Table 3 Comparison of the three subtypes of eating disorders with the healthy controls (Multiple comparison)
Table 4 Comparison of the three subtypes of eating disorders with the healthy controls (Post hoc test)

ROC analysis

The area under the curve of the ROC was 0.89, and the best cut-off point was a global CIA score of 6, which had a sensitivity of 81.6% and specificity of 81.5% (Fig. 2).

Fig. 2
figure2

Receiver operator characteristic (ROC) curve analysis of the global CIA score for distinguishing positive from negative

Discussion

The purposes of this study were to produce a new Japanese version of the CIA (CIA-J) and to evaluate its reliability and validity using a sample from patients with eating disorders. From the results of CFA, similar to the original version [1], three subscales were confirmed: personal (6 items), social (5 items), and cognitive (5 items).

The Cronbach’s alphas of the global CIA-J and each of the three subscales were high, and these results are comparable with those in other studies with clinical samples [1, 10, 20]. This strongly suggests that the CIA-J expressed sufficient reliability.

The global and subscale scores of the CIA-J had significant positive correlations with the EAT26 scores, the negative affect subscale of the PANAS, and the HADS. In the original version of the CIA, the global score was significantly correlated with the global score of the EDE-Q and clinicians’ impairment ratings [1]. Although we used different questionnaires, we presented sufficient results to confirm concurrent validity. Regarding our test for construct validity, the CIA-J global score of the patient group was significantly higher than that of the healthy control group, which confirmed sufficient reliability and validity.

Although not reported in previous studies, we compared the scores by disease subtype. Among the patient group, the ANBP and BN groups had particularly high scores on CIA-J, which suggests that overeating and compensatory behaviors may be the major causes of secondary impairment. In a previous study, global CIA and subscale scores were significantly higher in patients who reported objective bulimic episodes, with the exception of the social subscale where there was no significant difference with or without objective bulimic episodes [10]. In this study as well, there was no significant difference between ANR and BN on the social subscale, which suggests that compensatory behaviors contributed more to social impairment than to overeating.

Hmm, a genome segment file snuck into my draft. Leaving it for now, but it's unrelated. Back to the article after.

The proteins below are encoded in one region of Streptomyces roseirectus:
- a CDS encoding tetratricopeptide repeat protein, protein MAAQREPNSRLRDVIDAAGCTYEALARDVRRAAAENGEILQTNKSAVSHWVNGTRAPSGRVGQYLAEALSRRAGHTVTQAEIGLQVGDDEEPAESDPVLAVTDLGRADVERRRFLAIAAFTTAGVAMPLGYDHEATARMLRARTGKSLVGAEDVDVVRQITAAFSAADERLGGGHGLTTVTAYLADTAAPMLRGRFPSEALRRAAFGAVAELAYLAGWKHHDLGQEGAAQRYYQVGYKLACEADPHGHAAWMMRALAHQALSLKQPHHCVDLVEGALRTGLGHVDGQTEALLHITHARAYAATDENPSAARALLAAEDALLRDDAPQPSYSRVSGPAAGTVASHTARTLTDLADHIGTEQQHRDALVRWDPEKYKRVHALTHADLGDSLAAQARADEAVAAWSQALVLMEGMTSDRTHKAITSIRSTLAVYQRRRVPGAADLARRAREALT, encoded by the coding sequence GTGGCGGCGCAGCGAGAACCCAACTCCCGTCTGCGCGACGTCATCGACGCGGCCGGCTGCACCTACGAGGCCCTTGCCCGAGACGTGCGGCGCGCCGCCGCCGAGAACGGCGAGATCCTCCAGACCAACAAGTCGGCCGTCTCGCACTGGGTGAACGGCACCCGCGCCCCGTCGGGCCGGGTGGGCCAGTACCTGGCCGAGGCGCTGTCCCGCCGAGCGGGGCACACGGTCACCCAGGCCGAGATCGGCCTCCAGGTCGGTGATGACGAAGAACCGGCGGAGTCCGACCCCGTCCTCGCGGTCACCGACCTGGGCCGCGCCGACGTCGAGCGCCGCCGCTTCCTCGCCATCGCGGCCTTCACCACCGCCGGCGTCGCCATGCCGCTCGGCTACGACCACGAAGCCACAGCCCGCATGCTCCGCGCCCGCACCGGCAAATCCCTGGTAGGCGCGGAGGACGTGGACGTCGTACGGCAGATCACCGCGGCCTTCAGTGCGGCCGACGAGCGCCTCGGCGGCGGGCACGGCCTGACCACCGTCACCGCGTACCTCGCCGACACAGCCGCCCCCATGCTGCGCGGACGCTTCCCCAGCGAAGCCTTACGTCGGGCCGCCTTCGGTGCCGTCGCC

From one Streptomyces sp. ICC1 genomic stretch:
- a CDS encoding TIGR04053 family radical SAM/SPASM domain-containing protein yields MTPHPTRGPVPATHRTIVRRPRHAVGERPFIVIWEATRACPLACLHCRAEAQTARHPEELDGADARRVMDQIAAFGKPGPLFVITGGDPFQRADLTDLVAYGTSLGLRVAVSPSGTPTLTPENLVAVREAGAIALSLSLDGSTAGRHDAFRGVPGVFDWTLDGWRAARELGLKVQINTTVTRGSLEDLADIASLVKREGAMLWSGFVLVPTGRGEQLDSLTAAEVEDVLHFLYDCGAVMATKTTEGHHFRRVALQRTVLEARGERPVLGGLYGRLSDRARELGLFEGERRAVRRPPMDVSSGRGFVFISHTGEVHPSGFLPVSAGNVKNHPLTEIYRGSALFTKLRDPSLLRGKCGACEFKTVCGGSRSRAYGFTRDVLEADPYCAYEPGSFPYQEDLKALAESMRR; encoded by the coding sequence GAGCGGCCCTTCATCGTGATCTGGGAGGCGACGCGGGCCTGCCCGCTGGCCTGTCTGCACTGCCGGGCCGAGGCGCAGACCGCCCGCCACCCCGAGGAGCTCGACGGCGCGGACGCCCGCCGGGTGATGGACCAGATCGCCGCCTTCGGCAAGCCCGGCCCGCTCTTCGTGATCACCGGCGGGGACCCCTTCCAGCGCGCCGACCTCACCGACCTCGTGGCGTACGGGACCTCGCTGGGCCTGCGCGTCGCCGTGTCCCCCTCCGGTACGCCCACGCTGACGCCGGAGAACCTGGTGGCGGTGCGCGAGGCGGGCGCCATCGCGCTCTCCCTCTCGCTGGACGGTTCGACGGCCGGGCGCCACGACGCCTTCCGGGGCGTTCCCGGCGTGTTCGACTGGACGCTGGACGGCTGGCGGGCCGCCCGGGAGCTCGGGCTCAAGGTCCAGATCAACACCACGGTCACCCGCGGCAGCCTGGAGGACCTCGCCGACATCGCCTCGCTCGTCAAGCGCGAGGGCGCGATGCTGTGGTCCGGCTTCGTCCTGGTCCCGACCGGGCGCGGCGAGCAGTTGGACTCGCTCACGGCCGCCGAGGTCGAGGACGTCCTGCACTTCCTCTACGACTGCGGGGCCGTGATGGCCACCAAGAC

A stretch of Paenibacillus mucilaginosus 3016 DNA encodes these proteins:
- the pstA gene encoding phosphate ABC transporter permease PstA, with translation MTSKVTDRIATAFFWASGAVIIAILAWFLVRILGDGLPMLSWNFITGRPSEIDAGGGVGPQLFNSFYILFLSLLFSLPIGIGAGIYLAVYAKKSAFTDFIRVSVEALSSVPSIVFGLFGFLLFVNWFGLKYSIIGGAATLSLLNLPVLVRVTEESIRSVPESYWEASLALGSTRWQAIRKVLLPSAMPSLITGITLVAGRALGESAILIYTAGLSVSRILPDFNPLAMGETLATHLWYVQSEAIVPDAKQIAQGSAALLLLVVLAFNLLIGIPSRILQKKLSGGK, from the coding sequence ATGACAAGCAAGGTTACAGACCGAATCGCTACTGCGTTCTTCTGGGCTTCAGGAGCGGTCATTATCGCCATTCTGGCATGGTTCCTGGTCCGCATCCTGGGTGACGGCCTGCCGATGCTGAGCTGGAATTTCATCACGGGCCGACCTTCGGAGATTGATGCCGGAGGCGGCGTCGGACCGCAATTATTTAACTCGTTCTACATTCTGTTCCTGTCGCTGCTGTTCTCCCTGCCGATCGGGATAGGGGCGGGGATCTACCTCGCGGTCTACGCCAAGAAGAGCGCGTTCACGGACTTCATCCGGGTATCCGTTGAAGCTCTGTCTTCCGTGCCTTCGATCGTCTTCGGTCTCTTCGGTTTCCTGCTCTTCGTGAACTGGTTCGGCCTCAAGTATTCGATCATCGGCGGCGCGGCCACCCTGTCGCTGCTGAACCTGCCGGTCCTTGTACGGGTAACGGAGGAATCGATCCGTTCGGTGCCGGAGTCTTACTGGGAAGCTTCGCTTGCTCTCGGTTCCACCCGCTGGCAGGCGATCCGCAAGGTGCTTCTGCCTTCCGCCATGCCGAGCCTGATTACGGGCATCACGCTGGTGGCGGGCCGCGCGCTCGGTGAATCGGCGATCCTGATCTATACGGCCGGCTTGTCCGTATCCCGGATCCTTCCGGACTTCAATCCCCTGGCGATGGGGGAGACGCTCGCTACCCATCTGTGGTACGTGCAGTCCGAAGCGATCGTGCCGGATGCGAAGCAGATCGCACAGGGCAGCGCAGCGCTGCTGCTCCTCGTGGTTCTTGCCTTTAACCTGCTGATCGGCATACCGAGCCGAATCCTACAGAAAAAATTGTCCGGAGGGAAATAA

The clinical cut-off point for the CIA-J was 6, as compared to 16 in previous studies [1, 10]. If the cut-off point is set to 16, as in these previous studies, the sensitivity becomes 59.2% and false negatives increase. The reason for this finding may be that some patients had already improved their symptoms with treatment prior to study participation. In the study that reported the development of the original English CIA, both pre-treatment and post-treatment patients were included [1], and in another study, all groups of patients were pre-treatment [10]. In the future, we would like to verify the cut-off point by ROC analysis using a pre-treatment sample.

The limitations of this study include the following: First, we only performed a single administration of the CIA-J and have not yet assessed test-retest reliability. Second, we did not compare CIA-J scores from before and after treatment. Third, the original version of the CIA is designed to be completed after completion of the EDE-Q, allowing for comparison between the scores on the CIA, both original and translated versions, and the EDE-Q. Because the reliability and validity of the Japanese version of EDE-Q has not been proven, we could not use it for comparison.